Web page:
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Vol. 102, No. 2, 2012
Issue release date: August 2012
Section title: Original Paper
Neonatology 2012;102:114–119
(DOI:10.1159/000337839)

Early Skin-to-Skin Contact and Breast-Feeding Behavior in Term Neonates: A Randomized Controlled Trial

Thukral A. · Sankar M.J. · Agarwal R. · Gupta N. · Deorari A.K. · Paul V.K.
aDivision of Neonatology, Department of Pediatrics, WHO Collaborating Center for Training and Research in Newborn Care, and bDepartment of Endocrinology and Metabolism, All India Institute of Medical Sciences, New Delhi, India

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Article / Publication Details

First-Page Preview
Abstract of Original Paper

Received: 5/29/2011 1:47:19 PM
Accepted: 2/26/2012
Published online: 6/14/2012

Number of Print Pages: 6
Number of Figures: 1
Number of Tables: 4

ISSN: 1661-7800 (Print)
eISSN: 1661-7819 (Online)

For additional information: http://www.karger.com/NEO

Abstract

Aim: To evaluate if early skin-to-skin contact (SSC) improves breast-feeding (BF) behavior and exclusive BF (EBF) rates in term infants at 48 h of age. Methods: Term infants born by normal delivery were randomized at birth to either early SSC (n = 20) or conventional care (controls; n = 21). SSC was continued for at least 2 h after birth. Subsequently, one BF session of the infants was video recorded at about 48 h of life. The primary outcome, infants’ BF behavior at 48 h of life, was assessed using the modified infant Breast-Feeding Assessment Tool (BAT; a score consisting of infant’s readiness to feed, sucking, rooting and latching, each item scored from 0 to 3) by three independent masked observers. The secondary outcomes were EBF rates at 48 h and 6 weeks of age and salivary cortisol level of infants at 6 h of age. Results: Baseline characteristics including birth weight and gestation were comparable between the two groups. There was no significant difference in the BAT scores between the groups [median: 8, interquartile range (IQR) 5–10 vs. median 9, IQR 5–10; p = 0.6]. EBF rates at 48 h and at 6 weeks were, however, significantly higher in the early-SSC group than in the control group [95.0 vs. 38.1%; relative risk (RR): 2.5, 95% confidence interval (95% CI): 1.4–4.3 and 90 vs. 28.6%; RR: 3.2, 95% CI: 1.6–6.3]. Interpretation: Early SSC did not improve BF behavior at discharge but significantly improved the EBF rates of term neonates.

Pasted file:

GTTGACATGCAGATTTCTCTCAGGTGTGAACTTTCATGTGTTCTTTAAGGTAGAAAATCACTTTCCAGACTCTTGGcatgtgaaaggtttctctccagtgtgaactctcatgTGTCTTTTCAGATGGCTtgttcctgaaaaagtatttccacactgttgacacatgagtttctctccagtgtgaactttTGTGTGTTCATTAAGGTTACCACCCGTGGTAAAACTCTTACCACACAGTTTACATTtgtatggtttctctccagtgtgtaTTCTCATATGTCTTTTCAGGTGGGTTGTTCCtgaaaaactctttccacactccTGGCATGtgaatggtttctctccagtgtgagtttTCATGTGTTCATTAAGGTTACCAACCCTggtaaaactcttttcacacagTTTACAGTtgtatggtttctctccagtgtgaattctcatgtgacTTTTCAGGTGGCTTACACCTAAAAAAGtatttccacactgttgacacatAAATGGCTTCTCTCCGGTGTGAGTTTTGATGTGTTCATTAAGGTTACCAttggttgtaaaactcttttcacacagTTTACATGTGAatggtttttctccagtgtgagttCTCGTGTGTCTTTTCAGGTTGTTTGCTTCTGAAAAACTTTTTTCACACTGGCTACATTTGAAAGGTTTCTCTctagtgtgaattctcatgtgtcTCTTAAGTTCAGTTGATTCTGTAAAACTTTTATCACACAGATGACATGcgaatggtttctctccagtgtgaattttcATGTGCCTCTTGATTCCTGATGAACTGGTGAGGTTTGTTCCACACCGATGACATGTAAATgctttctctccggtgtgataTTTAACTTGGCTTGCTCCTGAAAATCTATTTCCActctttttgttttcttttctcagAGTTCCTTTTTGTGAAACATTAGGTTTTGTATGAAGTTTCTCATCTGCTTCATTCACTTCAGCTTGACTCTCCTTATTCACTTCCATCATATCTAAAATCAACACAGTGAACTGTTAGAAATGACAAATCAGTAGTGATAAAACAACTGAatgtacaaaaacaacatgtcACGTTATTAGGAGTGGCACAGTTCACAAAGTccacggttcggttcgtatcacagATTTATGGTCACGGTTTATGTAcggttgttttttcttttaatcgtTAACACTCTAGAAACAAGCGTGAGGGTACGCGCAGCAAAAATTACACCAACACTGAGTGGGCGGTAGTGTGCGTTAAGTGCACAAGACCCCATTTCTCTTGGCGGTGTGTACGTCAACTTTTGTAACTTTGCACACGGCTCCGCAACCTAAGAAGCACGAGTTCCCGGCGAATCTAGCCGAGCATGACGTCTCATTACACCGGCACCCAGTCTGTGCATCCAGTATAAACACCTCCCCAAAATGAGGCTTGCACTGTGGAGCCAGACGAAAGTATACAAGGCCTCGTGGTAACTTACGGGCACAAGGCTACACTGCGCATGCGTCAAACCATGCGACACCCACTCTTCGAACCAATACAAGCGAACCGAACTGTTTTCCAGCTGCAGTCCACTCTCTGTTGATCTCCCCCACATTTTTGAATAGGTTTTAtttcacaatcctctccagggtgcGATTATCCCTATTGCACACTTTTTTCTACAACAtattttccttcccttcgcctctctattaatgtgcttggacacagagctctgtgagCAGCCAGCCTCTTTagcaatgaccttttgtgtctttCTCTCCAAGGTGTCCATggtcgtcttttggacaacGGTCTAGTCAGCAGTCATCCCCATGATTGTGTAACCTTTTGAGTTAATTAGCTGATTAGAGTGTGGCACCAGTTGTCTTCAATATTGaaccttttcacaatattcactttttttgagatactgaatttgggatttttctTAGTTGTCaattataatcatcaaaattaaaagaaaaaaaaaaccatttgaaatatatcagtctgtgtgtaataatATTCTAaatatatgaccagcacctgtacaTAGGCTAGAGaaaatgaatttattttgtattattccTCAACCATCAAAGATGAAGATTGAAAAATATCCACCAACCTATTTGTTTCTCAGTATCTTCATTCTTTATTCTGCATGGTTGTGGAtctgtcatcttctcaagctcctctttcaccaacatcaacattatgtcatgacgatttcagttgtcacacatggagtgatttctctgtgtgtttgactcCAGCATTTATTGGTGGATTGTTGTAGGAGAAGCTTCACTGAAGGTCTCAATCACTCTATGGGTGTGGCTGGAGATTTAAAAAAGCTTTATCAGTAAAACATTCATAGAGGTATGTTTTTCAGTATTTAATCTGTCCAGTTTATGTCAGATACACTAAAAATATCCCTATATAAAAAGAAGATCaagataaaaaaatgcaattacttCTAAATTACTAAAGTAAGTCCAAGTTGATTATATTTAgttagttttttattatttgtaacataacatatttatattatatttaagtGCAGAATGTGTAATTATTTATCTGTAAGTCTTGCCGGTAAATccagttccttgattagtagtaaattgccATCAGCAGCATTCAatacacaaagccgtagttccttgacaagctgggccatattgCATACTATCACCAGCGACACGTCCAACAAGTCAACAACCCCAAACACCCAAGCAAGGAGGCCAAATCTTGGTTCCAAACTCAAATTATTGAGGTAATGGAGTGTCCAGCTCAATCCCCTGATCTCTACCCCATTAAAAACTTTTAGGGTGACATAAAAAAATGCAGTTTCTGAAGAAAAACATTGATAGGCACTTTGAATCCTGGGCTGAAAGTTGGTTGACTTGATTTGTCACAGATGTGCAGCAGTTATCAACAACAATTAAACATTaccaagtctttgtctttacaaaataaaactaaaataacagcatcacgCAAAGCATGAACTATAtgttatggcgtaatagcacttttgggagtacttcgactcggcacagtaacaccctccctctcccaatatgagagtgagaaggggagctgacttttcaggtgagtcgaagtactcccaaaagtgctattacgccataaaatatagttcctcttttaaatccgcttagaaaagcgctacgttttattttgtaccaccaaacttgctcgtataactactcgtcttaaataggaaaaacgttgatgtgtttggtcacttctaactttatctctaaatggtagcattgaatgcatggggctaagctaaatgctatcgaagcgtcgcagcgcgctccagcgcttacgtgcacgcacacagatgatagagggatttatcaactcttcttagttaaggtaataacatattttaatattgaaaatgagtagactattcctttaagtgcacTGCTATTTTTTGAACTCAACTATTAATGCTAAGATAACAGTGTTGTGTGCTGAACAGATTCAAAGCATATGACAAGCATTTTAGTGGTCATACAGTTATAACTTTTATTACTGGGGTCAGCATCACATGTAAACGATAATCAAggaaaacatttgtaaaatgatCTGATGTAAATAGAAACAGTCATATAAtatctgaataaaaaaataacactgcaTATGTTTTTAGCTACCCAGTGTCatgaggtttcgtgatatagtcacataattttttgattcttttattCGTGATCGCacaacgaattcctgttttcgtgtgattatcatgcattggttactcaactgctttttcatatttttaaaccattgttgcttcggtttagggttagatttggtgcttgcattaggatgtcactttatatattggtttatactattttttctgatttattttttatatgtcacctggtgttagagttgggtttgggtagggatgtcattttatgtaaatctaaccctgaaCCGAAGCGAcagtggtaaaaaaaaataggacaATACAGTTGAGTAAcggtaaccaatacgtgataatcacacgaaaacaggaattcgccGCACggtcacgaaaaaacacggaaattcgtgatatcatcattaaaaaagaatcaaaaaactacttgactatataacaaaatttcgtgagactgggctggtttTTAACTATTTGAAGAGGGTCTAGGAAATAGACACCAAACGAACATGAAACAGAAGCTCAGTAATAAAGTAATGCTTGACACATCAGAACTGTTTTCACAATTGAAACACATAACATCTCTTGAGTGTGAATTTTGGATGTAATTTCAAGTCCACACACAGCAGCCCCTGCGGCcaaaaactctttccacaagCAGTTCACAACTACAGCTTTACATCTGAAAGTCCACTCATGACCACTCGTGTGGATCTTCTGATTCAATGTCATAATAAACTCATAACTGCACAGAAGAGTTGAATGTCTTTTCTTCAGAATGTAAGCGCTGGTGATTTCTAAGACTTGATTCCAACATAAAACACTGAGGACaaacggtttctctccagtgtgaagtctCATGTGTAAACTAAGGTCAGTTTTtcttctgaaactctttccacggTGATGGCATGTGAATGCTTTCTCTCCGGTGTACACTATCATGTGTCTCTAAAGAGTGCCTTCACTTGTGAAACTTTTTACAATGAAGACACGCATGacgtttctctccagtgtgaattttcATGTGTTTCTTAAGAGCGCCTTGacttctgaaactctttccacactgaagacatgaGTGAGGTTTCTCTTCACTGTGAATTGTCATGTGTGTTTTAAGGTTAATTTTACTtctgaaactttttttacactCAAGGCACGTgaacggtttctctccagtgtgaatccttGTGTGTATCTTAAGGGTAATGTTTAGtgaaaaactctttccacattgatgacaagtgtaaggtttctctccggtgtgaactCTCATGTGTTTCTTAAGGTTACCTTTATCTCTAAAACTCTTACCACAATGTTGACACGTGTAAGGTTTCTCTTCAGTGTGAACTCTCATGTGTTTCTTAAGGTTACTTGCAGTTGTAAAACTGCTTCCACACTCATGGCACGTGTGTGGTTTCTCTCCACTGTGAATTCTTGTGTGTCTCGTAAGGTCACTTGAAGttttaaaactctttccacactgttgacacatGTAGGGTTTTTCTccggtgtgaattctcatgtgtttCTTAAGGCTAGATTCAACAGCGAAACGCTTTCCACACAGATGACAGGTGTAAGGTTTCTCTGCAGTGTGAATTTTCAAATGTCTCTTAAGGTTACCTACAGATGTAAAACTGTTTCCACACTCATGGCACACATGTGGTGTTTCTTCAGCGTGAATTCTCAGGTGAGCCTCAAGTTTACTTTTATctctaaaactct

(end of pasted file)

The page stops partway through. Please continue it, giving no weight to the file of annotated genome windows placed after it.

Article / Publication Details

First-Page Preview
Abstract of Original Paper

Received: 5/29/2011 1:47:19 PM
Accepted: 2/26/2012
Published online: 6/14/2012

Number of Print Pages: 6
Number of Figures: 1
Number of Tables: 4

ISSN: 1661-7800 (Print)
eISSN: 1661-7819 (Online)

For additional information: http://www.karger.com/NEO


Copyright / Drug Dosage

Copyright: All rights reserved. No part of this publication may be translated into other languages, reproduced or utilized in any form or by any means, electronic or mechanical, including photocopying, recording, microcopying, or by any information storage and retrieval system, without permission in writing from the publisher or, in the case of photocopying, direct payment of a specified fee to the Copyright Clearance Center.
Drug Dosage: The authors and the publisher have exerted every effort to ensure that drug selection and dosage set forth in this text are in accord with current recommendations and practice at the time of publication. However, in view of ongoing research, changes in goverment regulations, and the constant flow of information relating to drug therapy and drug reactions, the reader is urged to check the package insert for each drug for any changes in indications and dosage and for added warnings and precautions. This is particularly important when the recommended agent is a new and/or infrequently employed drug.
Disclaimer: The statements, opinions and data contained in this publication are solely those of the individual authors and contributors and not of the publishers and the editor(s). The appearance of advertisements or/and product references in the publication is not a warranty, endorsement, or approval of the products or services advertised or of their effectiveness, quality or safety. The publisher and the editor(s) disclaim responsibility for any injury to persons or property resulting from any ideas, methods, instructions or products referred to in the content or advertisements.

References

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    External Resources

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    External Resources

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    External Resources

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    External Resources

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    External Resources

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